• Dan Connors

Rebirth of the Equal Rights Amendment - a 96 year odyssey

Equalrightsamendment.org


Women have been considered second class citizens in America since its founding. Denied the right to vote and discouraged from most professions, they labored in the background for centuries until things finally started to change. The United States was hardly an outlier in this regard, as women had few rights around the world. In some countries today such as Saudi Arabia, they still lack basic rights to live as they choose.


The equal rights amendment came into being three years after women gained the right to vote, in 1923. It didn't finally pass congress and begin the ratification process until 1972. The text is deceptively simple, but it still caused an uproar in the 70's as women's rights movements gained steam. It says, " Equality of rights under the law shall not be denied or abridged by the United States or by any state on account of sex."


The US Constitution is a notably difficult thing to change, and the bar is high. Two thirds of congress has to agree on it, and then 38 individual states have to ratify it. The thought of two thirds of congress agreeing on anything today is hard to fathom. The amendment originally passed 354-24, an overwhelming victory.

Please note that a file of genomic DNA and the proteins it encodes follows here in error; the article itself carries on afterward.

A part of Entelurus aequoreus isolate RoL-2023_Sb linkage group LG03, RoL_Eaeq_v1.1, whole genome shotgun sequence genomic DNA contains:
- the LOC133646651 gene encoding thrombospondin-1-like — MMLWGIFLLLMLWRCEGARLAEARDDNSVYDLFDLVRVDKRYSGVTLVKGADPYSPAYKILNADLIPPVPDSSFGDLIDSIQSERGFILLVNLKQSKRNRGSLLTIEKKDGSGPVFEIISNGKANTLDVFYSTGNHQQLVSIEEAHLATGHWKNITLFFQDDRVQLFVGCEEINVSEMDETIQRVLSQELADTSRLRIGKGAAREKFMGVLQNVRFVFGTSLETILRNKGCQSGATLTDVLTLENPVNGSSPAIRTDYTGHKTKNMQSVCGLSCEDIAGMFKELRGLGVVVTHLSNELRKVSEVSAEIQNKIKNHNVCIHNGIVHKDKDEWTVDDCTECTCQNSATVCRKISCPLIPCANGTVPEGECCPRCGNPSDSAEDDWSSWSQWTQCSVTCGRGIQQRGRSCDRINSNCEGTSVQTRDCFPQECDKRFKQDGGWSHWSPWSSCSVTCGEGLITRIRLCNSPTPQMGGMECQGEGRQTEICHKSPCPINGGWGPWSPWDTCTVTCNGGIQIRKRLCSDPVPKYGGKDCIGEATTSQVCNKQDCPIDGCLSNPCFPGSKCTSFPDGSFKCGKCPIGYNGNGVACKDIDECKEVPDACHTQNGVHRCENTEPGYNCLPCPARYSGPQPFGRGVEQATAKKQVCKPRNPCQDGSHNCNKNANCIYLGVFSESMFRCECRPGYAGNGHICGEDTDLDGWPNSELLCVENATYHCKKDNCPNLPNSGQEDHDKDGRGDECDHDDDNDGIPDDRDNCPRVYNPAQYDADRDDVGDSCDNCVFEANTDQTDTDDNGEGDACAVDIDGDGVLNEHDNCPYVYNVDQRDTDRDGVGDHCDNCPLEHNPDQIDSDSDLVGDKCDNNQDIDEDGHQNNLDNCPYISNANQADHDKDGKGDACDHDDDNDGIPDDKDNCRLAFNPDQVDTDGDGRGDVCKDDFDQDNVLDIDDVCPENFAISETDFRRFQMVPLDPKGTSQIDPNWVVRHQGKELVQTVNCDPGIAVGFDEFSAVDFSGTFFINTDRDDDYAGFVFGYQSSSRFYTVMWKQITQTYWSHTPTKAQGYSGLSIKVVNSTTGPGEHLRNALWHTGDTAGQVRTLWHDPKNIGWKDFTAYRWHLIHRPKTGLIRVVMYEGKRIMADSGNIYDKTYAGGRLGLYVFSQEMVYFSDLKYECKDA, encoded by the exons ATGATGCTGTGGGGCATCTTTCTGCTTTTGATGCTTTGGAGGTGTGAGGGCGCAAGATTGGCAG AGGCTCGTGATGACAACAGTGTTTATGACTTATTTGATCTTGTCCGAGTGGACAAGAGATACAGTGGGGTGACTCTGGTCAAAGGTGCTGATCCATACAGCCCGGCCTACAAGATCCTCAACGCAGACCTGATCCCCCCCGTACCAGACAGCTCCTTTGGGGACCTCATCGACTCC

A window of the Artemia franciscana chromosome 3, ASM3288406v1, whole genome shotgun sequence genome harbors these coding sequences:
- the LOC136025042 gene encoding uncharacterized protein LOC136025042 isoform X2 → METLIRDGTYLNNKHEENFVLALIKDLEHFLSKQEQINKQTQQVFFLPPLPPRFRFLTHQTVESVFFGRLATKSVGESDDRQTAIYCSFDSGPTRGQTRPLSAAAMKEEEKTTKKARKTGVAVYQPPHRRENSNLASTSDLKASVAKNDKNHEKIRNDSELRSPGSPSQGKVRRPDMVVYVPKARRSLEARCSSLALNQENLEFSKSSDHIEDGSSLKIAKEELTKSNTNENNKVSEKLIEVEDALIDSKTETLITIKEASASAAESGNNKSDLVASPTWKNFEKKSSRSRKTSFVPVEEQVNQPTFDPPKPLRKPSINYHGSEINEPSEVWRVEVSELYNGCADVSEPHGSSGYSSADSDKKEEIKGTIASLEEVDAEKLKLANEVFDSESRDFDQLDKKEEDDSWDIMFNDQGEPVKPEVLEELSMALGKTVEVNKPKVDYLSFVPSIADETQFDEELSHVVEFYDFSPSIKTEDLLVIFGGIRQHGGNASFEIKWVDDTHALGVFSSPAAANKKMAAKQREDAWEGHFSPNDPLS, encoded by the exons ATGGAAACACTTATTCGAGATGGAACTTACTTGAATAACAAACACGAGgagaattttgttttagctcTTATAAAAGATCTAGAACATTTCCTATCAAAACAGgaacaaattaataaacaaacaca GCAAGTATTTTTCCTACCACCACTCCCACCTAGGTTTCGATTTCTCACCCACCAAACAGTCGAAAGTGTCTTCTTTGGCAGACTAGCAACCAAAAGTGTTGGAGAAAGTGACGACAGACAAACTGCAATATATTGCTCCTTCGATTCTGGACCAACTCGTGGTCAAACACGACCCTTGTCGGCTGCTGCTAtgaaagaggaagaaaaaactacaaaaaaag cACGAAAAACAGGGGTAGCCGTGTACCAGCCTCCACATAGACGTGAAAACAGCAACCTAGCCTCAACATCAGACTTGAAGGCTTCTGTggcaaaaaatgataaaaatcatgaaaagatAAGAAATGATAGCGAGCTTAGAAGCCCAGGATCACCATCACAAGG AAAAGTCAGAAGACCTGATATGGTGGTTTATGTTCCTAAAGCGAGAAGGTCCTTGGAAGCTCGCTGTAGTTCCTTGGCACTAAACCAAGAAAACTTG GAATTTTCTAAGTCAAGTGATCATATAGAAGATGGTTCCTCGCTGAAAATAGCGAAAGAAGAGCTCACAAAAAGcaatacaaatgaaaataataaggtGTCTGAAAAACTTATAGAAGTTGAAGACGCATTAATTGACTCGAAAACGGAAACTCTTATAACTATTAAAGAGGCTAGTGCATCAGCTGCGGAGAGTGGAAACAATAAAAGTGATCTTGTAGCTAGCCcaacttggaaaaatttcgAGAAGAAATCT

Ratification proceeded rapidly after congress submitted it to the states, with the last state, Indiana, ratifying the amendment in 1977. They were still three states short. Seven states came very close to ratification, passing the amendment in one chamber but not the other. The amendment was given a deadline of 1982 to reach the 38 vote threshold, and it failed.


A large and powerful groundswell of opponents, led by Phyllis Schlafly, organized in the remaining states, most of them in the South, and prevented ratification by any more legislatures. Their argument was that they liked the sexes to be different, and wanted gender roles to remain the same. Opposition forces stressed three threats- the possibility of women being drafted into the army and put in combat (the Vietnam war had just ended), the chance that the amendment would somehow undermine marriage and encourage homosexuality, (homosexual marriages became legally recognized anyway), and the fear that empowered women would choose abortion, (which still remains legal as it was in 1972).